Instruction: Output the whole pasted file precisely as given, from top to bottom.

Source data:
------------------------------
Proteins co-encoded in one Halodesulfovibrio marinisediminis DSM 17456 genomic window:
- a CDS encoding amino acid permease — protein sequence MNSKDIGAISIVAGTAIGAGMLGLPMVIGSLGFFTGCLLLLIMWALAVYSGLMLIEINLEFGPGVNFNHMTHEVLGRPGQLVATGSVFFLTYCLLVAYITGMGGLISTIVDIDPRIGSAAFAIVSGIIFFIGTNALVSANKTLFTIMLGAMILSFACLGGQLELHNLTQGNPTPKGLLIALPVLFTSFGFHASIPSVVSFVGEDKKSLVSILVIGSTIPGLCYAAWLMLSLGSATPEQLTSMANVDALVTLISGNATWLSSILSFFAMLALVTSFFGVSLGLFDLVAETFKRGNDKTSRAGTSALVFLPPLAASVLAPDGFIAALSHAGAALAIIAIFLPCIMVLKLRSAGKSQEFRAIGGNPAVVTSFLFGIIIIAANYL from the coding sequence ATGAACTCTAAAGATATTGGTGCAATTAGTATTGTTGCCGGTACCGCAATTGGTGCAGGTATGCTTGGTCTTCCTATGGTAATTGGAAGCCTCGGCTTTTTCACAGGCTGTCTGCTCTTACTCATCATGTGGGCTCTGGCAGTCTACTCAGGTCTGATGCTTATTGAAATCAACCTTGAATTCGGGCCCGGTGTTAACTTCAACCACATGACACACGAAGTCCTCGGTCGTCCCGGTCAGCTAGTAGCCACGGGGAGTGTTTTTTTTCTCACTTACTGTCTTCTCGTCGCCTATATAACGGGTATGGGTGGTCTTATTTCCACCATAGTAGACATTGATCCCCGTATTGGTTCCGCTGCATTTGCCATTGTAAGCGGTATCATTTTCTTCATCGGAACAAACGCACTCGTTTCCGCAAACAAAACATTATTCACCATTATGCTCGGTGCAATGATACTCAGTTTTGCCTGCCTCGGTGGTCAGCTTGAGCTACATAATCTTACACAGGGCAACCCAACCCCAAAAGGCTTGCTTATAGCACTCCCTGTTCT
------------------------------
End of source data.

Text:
Proteins co-encoded in one Halodesulfovibrio marinisediminis DSM 17456 genomic window:
- a CDS encoding amino acid permease — protein sequence MNSKDIGAISIVAGTAIGAGMLGLPMVIGSLGFFTGCLLLLIMWALAVYSGLMLIEINLEFGPGVNFNHMTHEVLGRPGQLVATGSVFFLTYCLLVAYITGMGGLISTIVDIDPRIGSAAFAIVSGIIFFIGTNALVSANKTLFTIMLGAMILSFACLGGQLELHNLTQGNPTPKGLLIALPVLFTSFGFHASIPSVVSFVGEDKKSLVSILVIGSTIPGLCYAAWLMLSLGSATPEQLTSMANVDALVTLISGNATWLSSILSFFAMLALVTSFFGVSLGLFDLVAETFKRGNDKTSRAGTSALVFLPPLAASVLAPDGFIAALSHAGAALAIIAIFLPCIMVLKLRSAGKSQEFRAIGGNPAVVTSFLFGIIIIAANYL from the coding sequence ATGAACTCTAAAGATATTGGTGCAATTAGTATTGTTGCCGGTACCGCAATTGGTGCAGGTATGCTTGGTCTTCCTATGGTAATTGGAAGCCTCGGCTTTTTCACAGGCTGTCTGCTCTTACTCATCATGTGGGCTCTGGCAGTCTACTCAGGTCTGATGCTTATTGAAATCAACCTTGAATTCGGGCCCGGTGTTAACTTCAACCACATGACACACGAAGTCCTCGGTCGTCCCGGTCAGCTAGTAGCCACGGGGAGTGTTTTTTTTCTCACTTACTGTCTTCTCGTCGCCTATATAACGGGTATGGGTGGTCTTATTTCCACCATAGTAGACATTGATCCCCGTATTGGTTCCGCTGCATTTGCCATTGTAAGCGGTATCATTTTCTTCATCGGAACAAACGCACTCGTTTCCGCAAACAAAACATTATTCACCATTATGCTCGGTGCAATGATACTCAGTTTTGCCTGCCTCGGTGGTCAGCTTGAGCTACATAATCTTACACAGGGCAACCCAACCCCAAAAGGCTTGCTTATAGCACTCCCTGTTCT